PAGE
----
Figure 1. Experimental results (the linear regression fit for each helmet type) from a study by Op’t Eynde et al. (2020) [17].
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Figure 2. The model comprises different parts such as the skull, cerebrum, cerebellum, pituitary gland, and brain stem along with subarachnoid space and other cavities filled with fluid particles. Additionally, displayed is half of the skull to give better insight into its structure. The helmet included in the model has two layers; an outer hard-shell cover, colored blue, for protection, and inner padding, highlighted in yellow, for comfort purposes.
Figure 2. The model comprises different parts such as the skull, cerebrum, cerebellum, pituitary gland, and brain stem along with subarachnoid space and other cavities filled with fluid particles. Additionally, displayed is half of the skull to give better insight into its structure. The helmet included in the model has two layers; an outer hard-shell cover, colored blue, for protection, and inner padding, highlighted in yellow, for comfort purposes.
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Figure 3. Smoothed-Particle Hydrodynamics Kernel approximation.
Figure 3. Smoothed-Particle Hydrodynamics Kernel approximation.
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Figure 4. The non-solid padding in a helmet can cause oscillations of the skull when the helmet is subjected to prescribed speed (solid blue line). This is evident from the black dash-dotted line that represents the fluctuating speed of the skull inside the padded helmet.
Figure 4. The non-solid padding in a helmet can cause oscillations of the skull when the helmet is subjected to prescribed speed (solid blue line). This is evident from the black dash-dotted line that represents the fluctuating speed of the skull inside the padded helmet.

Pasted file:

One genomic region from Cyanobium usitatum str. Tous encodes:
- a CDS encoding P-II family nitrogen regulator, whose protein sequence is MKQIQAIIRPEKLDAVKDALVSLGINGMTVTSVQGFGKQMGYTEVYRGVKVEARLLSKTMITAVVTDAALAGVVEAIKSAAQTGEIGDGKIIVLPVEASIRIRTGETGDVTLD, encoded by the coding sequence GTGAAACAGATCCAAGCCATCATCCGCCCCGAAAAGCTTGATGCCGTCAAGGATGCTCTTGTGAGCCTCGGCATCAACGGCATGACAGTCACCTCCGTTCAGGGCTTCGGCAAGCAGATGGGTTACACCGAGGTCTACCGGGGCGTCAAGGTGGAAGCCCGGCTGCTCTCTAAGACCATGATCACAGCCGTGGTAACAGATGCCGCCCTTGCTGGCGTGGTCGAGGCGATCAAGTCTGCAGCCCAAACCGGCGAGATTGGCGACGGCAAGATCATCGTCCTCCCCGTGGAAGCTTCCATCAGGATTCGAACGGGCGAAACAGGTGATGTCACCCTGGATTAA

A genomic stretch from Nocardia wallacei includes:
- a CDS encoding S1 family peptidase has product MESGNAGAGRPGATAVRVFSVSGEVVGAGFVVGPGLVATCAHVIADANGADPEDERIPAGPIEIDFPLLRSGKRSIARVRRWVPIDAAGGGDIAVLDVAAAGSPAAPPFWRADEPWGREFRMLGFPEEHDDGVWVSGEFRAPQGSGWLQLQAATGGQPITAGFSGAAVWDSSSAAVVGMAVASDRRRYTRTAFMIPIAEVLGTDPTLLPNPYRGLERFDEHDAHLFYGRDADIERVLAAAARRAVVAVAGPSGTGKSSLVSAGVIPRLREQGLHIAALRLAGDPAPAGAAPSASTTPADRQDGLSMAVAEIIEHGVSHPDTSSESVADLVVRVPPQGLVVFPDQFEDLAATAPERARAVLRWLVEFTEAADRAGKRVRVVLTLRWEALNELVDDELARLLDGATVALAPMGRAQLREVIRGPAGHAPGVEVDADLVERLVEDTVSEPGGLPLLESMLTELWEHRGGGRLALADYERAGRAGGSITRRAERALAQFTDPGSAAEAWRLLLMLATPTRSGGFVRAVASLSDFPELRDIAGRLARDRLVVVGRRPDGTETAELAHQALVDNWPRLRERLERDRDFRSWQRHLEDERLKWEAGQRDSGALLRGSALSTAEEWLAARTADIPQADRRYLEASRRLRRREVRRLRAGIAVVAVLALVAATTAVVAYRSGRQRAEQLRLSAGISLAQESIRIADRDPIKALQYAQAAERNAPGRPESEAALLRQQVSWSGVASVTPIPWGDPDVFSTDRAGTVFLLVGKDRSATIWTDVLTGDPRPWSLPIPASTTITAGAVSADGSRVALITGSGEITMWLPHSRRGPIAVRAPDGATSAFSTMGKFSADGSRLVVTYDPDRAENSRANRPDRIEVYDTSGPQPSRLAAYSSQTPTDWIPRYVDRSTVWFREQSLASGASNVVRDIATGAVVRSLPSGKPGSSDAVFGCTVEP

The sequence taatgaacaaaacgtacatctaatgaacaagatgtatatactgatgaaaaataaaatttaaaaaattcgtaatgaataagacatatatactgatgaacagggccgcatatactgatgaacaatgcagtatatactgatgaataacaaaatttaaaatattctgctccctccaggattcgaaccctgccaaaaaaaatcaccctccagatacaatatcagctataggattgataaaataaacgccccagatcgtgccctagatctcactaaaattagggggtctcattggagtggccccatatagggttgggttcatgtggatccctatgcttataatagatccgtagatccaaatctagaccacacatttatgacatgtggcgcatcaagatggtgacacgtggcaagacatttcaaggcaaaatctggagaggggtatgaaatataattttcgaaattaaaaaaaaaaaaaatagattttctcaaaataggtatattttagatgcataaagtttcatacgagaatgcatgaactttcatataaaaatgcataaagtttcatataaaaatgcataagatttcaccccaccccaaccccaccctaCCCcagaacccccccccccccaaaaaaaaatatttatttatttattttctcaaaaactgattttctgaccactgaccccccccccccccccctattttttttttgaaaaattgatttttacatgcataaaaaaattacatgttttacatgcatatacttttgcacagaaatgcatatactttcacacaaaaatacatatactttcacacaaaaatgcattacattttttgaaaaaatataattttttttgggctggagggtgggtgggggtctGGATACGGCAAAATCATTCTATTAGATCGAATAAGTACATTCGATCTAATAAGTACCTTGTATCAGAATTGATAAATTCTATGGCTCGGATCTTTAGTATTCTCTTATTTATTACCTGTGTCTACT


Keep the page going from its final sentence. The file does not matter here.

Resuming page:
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Figure 5. Fluid particles positioning around the brain during the acceleration (coup) and deceleration (contrecoup) phases.
Figure 5. Fluid particles positioning around the brain during the acceleration (coup) and deceleration (contrecoup) phases.
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Figure 6. The stress distribution (Scaled; blue: 0, red: max in Wave C) on the brain at the peak of the wave A.
Figure 6. The stress distribution (Scaled; blue: 0, red: max in Wave C) on the brain at the peak of the wave A.
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Figure 7. The stress distribution (Scaled; blue: 0, red: max in Wave C) on the brain at the peak of the wave B.
Figure 7. The stress distribution (Scaled; blue: 0, red: max in Wave C) on the brain at the peak of the wave B.
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Figure 8. The stress distribution (Scaled; blue: 0, red: max in Wave C) on the brain at the peak of the wave C. Compared to waves A and B, no fluid particles are observed in the occipital lobe (dashed circle). Hence, direct brain-to-skull can be assumed in that area.
Figure 8. The stress distribution (Scaled; blue: 0, red: max in Wave C) on the brain at the peak of the wave C. Compared to waves A and B, no fluid particles are observed in the occipital lobe (dashed circle). Hence, direct brain-to-skull can be assumed in that area.
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Figure 9. Stress distribution results (Scaled; blue: 0, red: max in Wave A) extracted at the peak of wave A without (a) and with (b) the helmet.
Figure 9. Stress distribution results (Scaled; blue: 0, red: max in Wave A) extracted at the peak of wave A without (a) and with (b) the helmet.
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MDPI and ACS Style

Syed, F.; Frankini, E.; Hurdle, K.; Garcia, J.; Chan-Akeley, R.; Toma, M. Cushioning Effect of Conventional Padded Helmets on Interaction between Cerebrospinal Fluid and Brain after a Low-Speed Head Impact. Appl. Sci. 2023, 13, 4544.

AMA Style

Syed F, Frankini E, Hurdle K, Garcia J, Chan-Akeley R, Toma M. Cushioning Effect of Conventional Padded Helmets on Interaction between Cerebrospinal Fluid and Brain after a Low-Speed Head Impact. Applied Sciences. 2023; 13(7):4544.

Chicago/Turabian Style

Syed, Faiz, Elisabeth Frankini, Kelsi Hurdle, Jodan Garcia, Rosalyn Chan-Akeley, and Milan Toma. 2023. "Cushioning Effect of Conventional Padded Helmets on Interaction between Cerebrospinal Fluid and Brain after a Low-Speed Head Impact" Applied Sciences 13, no. 7: 4544.